Face time

Fast forward to that hypothetical time in the not-too-distant future when everyone is “wearing”. So rather than seeing the world through our naked eyes, we will all be able to see, through our future contact lenses or implants, some computer-mediated transformation of that world.

The extent to which this visually transformed world differs from the literal world will ultimately not be a technological question, but rather a question that centers on individual and collective values, as we have discussed here in earlier posts.

When such transformations become possible, you will be able to “dial in” a preferred age to show the world. For example, someone in their forties can choose to appear as their twenty-something self in a party situation, and then revert back to a truer appearance to take a business meeting, if that is desired.

You should also be able to project forward, running plausible simulations of what you might look like in ten or twenty years, and then choose, at times, to show that face to the world.

It will also work the other way: When you talk to a person in their seventies, you might opt, for whatever reason, to see them as they looked when they were twenty or thirty.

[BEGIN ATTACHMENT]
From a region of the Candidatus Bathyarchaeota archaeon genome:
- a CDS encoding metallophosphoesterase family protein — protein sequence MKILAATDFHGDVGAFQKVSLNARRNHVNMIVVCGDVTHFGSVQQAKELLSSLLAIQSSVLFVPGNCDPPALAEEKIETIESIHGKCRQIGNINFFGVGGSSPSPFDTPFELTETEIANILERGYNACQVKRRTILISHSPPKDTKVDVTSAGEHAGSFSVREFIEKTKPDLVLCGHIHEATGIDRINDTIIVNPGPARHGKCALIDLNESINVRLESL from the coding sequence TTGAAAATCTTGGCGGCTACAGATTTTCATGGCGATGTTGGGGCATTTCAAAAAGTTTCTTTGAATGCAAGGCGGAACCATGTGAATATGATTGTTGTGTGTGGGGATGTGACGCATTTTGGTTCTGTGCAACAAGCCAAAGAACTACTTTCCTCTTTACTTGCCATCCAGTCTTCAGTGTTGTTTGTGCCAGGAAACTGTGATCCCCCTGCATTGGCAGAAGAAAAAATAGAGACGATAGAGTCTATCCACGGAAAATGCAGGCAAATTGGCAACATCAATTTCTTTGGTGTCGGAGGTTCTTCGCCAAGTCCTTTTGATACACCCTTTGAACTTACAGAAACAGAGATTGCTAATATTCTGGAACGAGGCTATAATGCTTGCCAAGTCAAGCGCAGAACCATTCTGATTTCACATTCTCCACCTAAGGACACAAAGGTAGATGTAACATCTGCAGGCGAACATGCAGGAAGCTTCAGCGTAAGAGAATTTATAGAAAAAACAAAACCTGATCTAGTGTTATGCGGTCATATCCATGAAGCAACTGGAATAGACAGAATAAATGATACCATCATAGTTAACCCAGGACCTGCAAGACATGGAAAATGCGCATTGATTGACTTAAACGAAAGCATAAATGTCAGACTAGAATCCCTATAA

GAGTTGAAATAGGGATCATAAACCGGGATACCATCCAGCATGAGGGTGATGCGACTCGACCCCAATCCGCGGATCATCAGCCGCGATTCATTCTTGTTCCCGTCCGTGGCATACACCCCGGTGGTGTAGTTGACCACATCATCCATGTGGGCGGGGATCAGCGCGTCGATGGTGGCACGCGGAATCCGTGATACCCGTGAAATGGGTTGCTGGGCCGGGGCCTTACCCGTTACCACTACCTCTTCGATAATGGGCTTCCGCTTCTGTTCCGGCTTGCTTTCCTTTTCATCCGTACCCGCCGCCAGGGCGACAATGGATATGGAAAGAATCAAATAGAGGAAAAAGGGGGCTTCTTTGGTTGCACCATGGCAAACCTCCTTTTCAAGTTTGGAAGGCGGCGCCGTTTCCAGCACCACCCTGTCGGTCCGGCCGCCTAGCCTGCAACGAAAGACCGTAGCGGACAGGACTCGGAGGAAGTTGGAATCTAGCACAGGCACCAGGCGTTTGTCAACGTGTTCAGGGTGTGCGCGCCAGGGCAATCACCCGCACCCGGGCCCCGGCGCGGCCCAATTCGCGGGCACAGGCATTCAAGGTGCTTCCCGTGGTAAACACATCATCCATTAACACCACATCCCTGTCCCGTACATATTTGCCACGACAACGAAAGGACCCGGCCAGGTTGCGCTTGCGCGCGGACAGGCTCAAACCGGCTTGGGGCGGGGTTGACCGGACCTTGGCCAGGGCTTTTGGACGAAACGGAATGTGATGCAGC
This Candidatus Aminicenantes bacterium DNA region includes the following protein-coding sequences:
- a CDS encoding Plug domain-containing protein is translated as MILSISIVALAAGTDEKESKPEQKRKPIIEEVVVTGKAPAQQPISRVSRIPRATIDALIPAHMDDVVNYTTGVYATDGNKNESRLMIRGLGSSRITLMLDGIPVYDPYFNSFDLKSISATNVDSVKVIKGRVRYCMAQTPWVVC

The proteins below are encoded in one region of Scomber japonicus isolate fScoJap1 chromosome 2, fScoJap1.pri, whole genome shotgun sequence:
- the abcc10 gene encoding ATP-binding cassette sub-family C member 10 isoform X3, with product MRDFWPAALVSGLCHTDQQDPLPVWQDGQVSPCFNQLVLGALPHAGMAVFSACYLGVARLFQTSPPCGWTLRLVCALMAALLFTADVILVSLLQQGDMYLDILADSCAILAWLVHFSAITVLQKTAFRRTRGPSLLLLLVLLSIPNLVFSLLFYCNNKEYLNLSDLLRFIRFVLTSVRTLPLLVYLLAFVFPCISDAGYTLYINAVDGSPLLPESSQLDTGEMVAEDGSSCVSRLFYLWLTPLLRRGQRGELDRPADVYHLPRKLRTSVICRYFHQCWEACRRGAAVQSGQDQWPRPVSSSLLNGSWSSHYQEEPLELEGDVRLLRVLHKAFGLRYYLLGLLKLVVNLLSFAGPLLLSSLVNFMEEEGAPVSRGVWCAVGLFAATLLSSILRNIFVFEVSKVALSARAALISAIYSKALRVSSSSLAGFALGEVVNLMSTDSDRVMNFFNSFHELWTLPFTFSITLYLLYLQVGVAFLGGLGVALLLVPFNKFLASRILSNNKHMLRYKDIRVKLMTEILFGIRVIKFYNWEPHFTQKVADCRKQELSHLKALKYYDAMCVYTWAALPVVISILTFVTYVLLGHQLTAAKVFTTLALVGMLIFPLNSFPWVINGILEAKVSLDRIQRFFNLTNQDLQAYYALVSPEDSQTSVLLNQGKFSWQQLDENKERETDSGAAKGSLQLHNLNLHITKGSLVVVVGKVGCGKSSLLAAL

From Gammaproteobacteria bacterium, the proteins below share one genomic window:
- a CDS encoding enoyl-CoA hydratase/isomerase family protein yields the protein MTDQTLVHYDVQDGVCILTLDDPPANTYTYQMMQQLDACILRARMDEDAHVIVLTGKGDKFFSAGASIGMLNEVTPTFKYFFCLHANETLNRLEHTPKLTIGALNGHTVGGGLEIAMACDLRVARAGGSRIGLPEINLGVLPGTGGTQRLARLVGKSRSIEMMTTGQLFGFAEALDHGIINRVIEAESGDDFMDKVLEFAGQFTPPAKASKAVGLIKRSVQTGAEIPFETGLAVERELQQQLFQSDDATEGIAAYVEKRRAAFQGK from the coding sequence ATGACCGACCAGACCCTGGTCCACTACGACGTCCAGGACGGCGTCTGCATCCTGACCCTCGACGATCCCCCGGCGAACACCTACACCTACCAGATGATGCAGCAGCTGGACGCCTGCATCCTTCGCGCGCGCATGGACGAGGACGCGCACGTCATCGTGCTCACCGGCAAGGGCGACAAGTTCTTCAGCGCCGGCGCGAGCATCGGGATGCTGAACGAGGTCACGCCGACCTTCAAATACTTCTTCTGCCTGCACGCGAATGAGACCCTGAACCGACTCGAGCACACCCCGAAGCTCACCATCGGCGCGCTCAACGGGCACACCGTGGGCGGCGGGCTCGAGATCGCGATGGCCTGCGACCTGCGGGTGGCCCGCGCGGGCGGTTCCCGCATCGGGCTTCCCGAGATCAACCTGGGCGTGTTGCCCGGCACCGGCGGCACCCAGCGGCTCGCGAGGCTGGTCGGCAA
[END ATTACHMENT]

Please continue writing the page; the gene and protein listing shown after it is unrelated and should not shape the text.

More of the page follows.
It’s not clear to me what this capability implies from a social, cultural or ethical perspective. But it might be worth thinking about.

2 Responses to “Face time”

  1. Phil H says:

    Let’s look at where this is currently possible: the world of cosmetics, cosmetic surgery, etc. It is largely indulged in by 3 groups: young people trying to fit in and be attractive, women of all ages trying to conform to society’s ideals and middle-aged men in midlife crises.

    So I would expect something similar to happen; the dating pool would consist of people trying to look attractive, while simultaneously trying to debunk other people’s attempts to do the same (“it looks totally fake”) – perhaps there will be places where wearing is essentially verboten because people want to asses real fitness.

    Women will continue to be pressured into some vague age around 30 in any business or social context; this technology merely makes it easier to pretend, rather than pushing for the social change necessary to accept the value of women beyond their fertility.

    Insecure middle aged men will continue to do whatever it takes to buy or otherwise portray status and attractiveness to young women, whether or not the attempt is ludicrous.

    Finally, I suspect the first generation who grow up with it to do something sensible with it, and portray completely unrealistic caricatures from about age 10 to old age. The generation after might well be naturists.

  2. Jaron K says:

    Cool idea!

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